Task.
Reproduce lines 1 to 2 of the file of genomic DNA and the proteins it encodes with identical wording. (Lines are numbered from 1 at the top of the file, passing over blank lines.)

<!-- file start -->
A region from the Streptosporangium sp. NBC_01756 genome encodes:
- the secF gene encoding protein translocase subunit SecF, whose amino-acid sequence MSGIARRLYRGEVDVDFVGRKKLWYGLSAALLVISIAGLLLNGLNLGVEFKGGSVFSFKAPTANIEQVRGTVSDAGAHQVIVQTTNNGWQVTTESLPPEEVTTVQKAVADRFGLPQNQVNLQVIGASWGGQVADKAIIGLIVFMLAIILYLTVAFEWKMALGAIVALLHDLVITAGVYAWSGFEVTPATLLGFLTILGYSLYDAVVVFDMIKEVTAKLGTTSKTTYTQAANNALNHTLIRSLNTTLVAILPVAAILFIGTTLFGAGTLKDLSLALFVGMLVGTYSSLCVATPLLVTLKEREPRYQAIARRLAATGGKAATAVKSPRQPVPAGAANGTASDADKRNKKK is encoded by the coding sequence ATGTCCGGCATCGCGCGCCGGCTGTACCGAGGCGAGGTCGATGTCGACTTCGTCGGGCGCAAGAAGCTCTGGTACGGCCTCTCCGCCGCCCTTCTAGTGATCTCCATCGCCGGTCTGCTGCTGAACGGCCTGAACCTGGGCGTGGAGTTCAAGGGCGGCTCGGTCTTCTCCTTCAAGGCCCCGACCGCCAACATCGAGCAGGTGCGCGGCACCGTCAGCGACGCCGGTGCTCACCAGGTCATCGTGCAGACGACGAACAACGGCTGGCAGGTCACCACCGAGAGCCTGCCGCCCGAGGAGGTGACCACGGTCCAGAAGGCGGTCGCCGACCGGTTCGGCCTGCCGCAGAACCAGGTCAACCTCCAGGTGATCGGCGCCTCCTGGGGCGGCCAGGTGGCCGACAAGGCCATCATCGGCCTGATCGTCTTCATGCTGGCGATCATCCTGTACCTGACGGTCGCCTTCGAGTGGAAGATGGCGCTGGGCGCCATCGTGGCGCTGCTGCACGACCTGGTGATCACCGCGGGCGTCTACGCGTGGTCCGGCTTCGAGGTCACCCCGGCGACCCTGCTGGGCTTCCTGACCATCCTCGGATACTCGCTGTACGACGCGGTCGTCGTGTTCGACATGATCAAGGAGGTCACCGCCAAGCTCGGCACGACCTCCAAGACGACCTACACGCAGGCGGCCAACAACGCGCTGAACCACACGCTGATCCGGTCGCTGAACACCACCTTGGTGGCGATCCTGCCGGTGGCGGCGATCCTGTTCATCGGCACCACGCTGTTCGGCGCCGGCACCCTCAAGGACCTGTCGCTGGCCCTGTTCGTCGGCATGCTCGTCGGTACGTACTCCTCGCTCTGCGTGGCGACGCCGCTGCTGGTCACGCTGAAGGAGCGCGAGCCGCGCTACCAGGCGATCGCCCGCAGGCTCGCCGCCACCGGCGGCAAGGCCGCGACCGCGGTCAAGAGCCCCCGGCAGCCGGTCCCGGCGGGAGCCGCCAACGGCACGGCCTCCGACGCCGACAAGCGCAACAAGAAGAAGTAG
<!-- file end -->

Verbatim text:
A region from the Streptosporangium sp. NBC_01756 genome encodes:
- the secF gene encoding protein translocase subunit SecF, whose amino-acid sequence MSGIARRLYRGEVDVDFVGRKKLWYGLSAALLVISIAGLLLNGLNLGVEFKGGSVFSFKAPTANIEQVRGTVSDAGAHQVIVQTTNNGWQVTTESLPPEEVTTVQKAVADRFGLPQNQVNLQVIGASWGGQVADKAIIGLIVFMLAIILYLTVAFEWKMALGAIVALLHDLVITAGVYAWSGFEVTPATLLGFLTILGYSLYDAVVVFDMIKEVTAKLGTTSKTTYTQAANNALNHTLIRSLNTTLVAILPVAAILFIGTTLFGAGTLKDLSLALFVGMLVGTYSSLCVATPLLVTLKEREPRYQAIARRLAATGGKAATAVKSPRQPVPAGAANGTASDADKRNKKK is encoded by the coding sequence ATGTCCGGCATCGCGCGCCGGCTGTACCGAGGCGAGGTCGATGTCGACTTCGTCGGGCGCAAGAAGCTCTGGTACGGCCTCTCCGCCGCCCTTCTAGTGATCTCCATCGCCGGTCTGCTGCTGAACGGCCTGAACCTGGGCGTGGAGTTCAAGGGCGGCTCGGTCTTCTCCTTCAAGGCCCCGACCGCCAACATCGAGCAGGTGCGCGGCACCGTCAGCGACGCCGGTGCTCACCAGGTCATCGTGCAGACGACGAACAACGGCTGGCAGGTCACCACCGAGAGCCTGCCGCCCGAGGAGGTGACCACGGTCCAGAAGGCGGTCGCCGACCGGTTCGGCCTGCCGCAGAACCAGGTCAACCTCCAGGTGATCGGCGCCTCCTGGGGCGGCCAGGTGGCCGACAAGGCCATCATCGGCCTGATCGTCTTCATGCTGGCGATCATCCTGTACCTGACGGTCGCCTTCGAGTGGAAGATGGCGCTGGGCGCCATCGTGGCGCTGCTGCACGACCTGGTGATCACCGCGGGCGTCTACGCGTGGTCCGGCTTCGAGGTCACCCCGGCGACCCTGCTGGGCTTCCTGACCATCCTCGGATACTCGCTGTACGACGCGGTCGTCGTGTTCGACATGATCAAGGAGGTCACCGCCAAGCTCGGCACGACCTCCAAGACGACCTACACGCAGGCGGCCAACAACGCGCTGAACCACACGCTGATCCGGTCGCTGAACACCACCTTGGTGGCGATCCTGCCGGTGGCGGCGATCCTGTTCATCGGCACCACGCTGTTCGGCGCCGGCACCCTCAAGGACCTGTCGCTGGCCCTGTTCGTCGGCATGCTCGTCGGTACGTACTCCTCGCTCTGCGTGGCGACGCCGCTGCTGGTCACGCTGAAGGAGCGCGAGCCGCGCTACCAGGCGATCGCCCGCAGGCTCGCCGCCACCGGCGGCAAGGCCGCGACCGCGGTCAAGAGCCCCCGGCAGCCGGTCCCGGCGGGAGCCGCCAACGGCACGGCCTCCGACGCCGACAAGCGCAACAAGAAGAAGTAG